Maple Sugaring at Old Sturbridge Village: Each Weekend in March; Celtic Celebration March 16-17

Friday, March 1, 2013

(STURBRIDGE, MA) -  February 28, 2013: Historians at Old Sturbridge Village will demonstrate maple sugar making at the Village’s own working “Sugar Camp” from 10:00 a.m. – 2:00 p.m. on Saturdays and Sundays each weekend in March.  Visitors can see the entire sugar-making process, from tapping the trees to “sugaring off,” and will learn why maple sugar was more commonly used than maple syrup in early New England.  Interpreters will also cook period foods made with maple products by the hearth at the Village’s Freeman Farm. For details: 800-733-1830, www.osv.org.

The Village will also celebrate St. Patrick's Day weekend March 16-17 with daytime "Celtic Celebration" events, complete with Irish music, food, step dancing and stories. Scottish dancing and bagpipe music will also be featured on Saturday, March 16, and on Sunday, March 17 Irish musicians will demonstrate the difference between jigs and reels and tell the story of the Irish experience through song. Throughout the weekend visitors can meet 19th-century Irish immigrant Mary Culligan, learn what caused the wave of Irish immigration, and what life was like for Irish families once they arrived in America.  In addition, the Irish band Full Gael will perform a full concert of Celtic music at 7:00 p.m. Saturday March 16 ($12 per person; $10 for Old Sturbridge Village members). Favorite Irish foods and beverages will be available for purchase, including Bangers & Mash, corned beef sandwiches, Guiness Stew, beer and wine.

Maple Sugaring

For visitors to Old Sturbridge Village, the first whiff of spring isn’t the aroma spring flowers, it’s the smell of wood smoke and maple syrup – a sure sign that the sap is rising and spring is on the way. Maple sap flows best when the days are above freezing and the nights are below freezing. Maple sugaring is one of the few American agricultural processes not imported from Europe -- it was taught to European settlers by the Algonquin and Iroquois tribes.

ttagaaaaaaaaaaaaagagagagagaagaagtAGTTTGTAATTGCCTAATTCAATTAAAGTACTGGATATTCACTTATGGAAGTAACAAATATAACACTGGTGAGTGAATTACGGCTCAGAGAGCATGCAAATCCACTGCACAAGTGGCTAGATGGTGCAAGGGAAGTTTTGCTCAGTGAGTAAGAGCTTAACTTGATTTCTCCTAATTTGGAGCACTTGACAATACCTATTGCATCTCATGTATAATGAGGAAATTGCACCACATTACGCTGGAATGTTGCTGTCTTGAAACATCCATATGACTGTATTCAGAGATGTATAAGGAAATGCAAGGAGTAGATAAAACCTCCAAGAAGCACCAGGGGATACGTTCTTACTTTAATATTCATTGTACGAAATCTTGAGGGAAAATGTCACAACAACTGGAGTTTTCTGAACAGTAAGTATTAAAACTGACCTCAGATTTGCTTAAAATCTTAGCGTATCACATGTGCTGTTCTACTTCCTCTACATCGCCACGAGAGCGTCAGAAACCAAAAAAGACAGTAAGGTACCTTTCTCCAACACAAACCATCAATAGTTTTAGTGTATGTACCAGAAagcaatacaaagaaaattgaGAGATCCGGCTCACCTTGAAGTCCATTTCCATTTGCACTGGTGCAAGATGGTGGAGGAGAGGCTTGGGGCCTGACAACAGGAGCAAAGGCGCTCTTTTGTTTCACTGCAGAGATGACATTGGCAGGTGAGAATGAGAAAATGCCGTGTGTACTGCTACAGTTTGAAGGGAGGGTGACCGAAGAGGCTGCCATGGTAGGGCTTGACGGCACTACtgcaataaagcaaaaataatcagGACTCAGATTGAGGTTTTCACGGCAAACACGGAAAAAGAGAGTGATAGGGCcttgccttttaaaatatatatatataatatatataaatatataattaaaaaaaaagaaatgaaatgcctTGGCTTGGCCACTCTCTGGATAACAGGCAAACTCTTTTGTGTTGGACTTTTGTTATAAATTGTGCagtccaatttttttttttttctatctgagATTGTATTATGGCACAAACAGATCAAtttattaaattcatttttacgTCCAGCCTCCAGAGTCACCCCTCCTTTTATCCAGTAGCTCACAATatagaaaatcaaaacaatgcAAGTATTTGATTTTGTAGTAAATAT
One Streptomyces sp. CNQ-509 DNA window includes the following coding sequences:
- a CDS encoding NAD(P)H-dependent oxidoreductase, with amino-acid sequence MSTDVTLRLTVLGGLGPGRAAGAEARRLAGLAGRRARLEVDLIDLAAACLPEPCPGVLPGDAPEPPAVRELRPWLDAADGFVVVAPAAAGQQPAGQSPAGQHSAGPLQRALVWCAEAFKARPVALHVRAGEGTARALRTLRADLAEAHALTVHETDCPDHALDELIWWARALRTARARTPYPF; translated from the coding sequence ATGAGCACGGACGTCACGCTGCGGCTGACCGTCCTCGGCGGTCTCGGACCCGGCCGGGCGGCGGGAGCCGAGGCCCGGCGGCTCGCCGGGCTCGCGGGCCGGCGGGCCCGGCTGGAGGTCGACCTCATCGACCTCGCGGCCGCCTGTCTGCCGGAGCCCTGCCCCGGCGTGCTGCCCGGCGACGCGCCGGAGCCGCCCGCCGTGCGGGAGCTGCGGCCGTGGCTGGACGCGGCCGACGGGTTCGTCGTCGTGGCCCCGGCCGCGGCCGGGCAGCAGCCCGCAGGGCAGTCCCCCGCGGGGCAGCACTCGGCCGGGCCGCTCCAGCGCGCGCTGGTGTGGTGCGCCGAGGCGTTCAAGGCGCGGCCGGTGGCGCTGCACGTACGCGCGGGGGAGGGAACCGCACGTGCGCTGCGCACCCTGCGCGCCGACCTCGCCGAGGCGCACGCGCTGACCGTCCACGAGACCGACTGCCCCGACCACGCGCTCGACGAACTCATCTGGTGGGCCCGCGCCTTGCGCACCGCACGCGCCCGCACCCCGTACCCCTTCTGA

Some early farm families, especially in northern New England, tapped 100 trees or more for a yield of 400 pounds of sugar each season. Unlike today, early New Englanders didn’t make syrup, which developed mold without refrigeration; they boiled the sap all the way down to sugar. By the 1800s white sugar (cane sugar) imported from the West Indies was becoming cheaper, although in remote areas some families continued to make their own maple sugar.

St. Patrick's Day and the Irish in New England

Historians at Old Sturbridge Village are often asked if St. Patrick's Day was celebrated in early 19th-century New England. Because most New Englanders at the time were Protestants of English ancestry, St. Patrick was virtually unknown in the region at the time.  March 17 was celebrated as another holiday in Boston: Evacuation Day, commemorating March 17, 1776, when British troops fled Boston. The city did not see its first St. Patrick's Day parade until 1876.

Most of the 30,000 Irish who came to Massachusetts between 1820 and 1830 were skilled workers, not destitute peasants. After building factories, canals, and railroads in England, many came to do the same work here. When those projects were finished, some swelled New England’s rapidly growing urban populations, while others sought farm work in the countryside. Many more Irish immigrants came to New England to escape the potato famines of the 1840s.